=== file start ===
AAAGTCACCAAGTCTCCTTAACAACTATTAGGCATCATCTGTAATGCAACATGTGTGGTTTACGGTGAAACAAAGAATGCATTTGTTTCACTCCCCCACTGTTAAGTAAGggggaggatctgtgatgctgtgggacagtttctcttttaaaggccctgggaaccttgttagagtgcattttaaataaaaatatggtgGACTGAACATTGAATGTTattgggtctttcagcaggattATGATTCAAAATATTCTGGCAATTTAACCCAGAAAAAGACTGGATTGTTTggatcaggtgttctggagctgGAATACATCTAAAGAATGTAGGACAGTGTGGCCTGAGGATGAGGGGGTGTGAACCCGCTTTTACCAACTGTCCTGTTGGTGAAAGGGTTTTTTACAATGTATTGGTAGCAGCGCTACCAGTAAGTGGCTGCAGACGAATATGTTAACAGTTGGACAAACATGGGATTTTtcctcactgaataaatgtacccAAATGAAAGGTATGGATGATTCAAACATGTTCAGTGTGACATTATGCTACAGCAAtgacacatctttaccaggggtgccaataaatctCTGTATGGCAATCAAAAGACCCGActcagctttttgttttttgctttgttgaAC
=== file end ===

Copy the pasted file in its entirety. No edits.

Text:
AAAGTCACCAAGTCTCCTTAACAACTATTAGGCATCATCTGTAATGCAACATGTGTGGTTTACGGTGAAACAAAGAATGCATTTGTTTCACTCCCCCACTGTTAAGTAAGggggaggatctgtgatgctgtgggacagtttctcttttaaaggccctgggaaccttgttagagtgcattttaaataaaaatatggtgGACTGAACATTGAATGTTattgggtctttcagcaggattATGATTCAAAATATTCTGGCAATTTAACCCAGAAAAAGACTGGATTGTTTggatcaggtgttctggagctgGAATACATCTAAAGAATGTAGGACAGTGTGGCCTGAGGATGAGGGGGTGTGAACCCGCTTTTACCAACTGTCCTGTTGGTGAAAGGGTTTTTTACAATGTATTGGTAGCAGCGCTACCAGTAAGTGGCTGCAGACGAATATGTTAACAGTTGGACAAACATGGGATTTTtcctcactgaataaatgtacccAAATGAAAGGTATGGATGATTCAAACATGTTCAGTGTGACATTATGCTACAGCAAtgacacatctttaccaggggtgccaataaatctCTGTATGGCAATCAAAAGACCCGActcagctttttgttttttgctttgttgaAC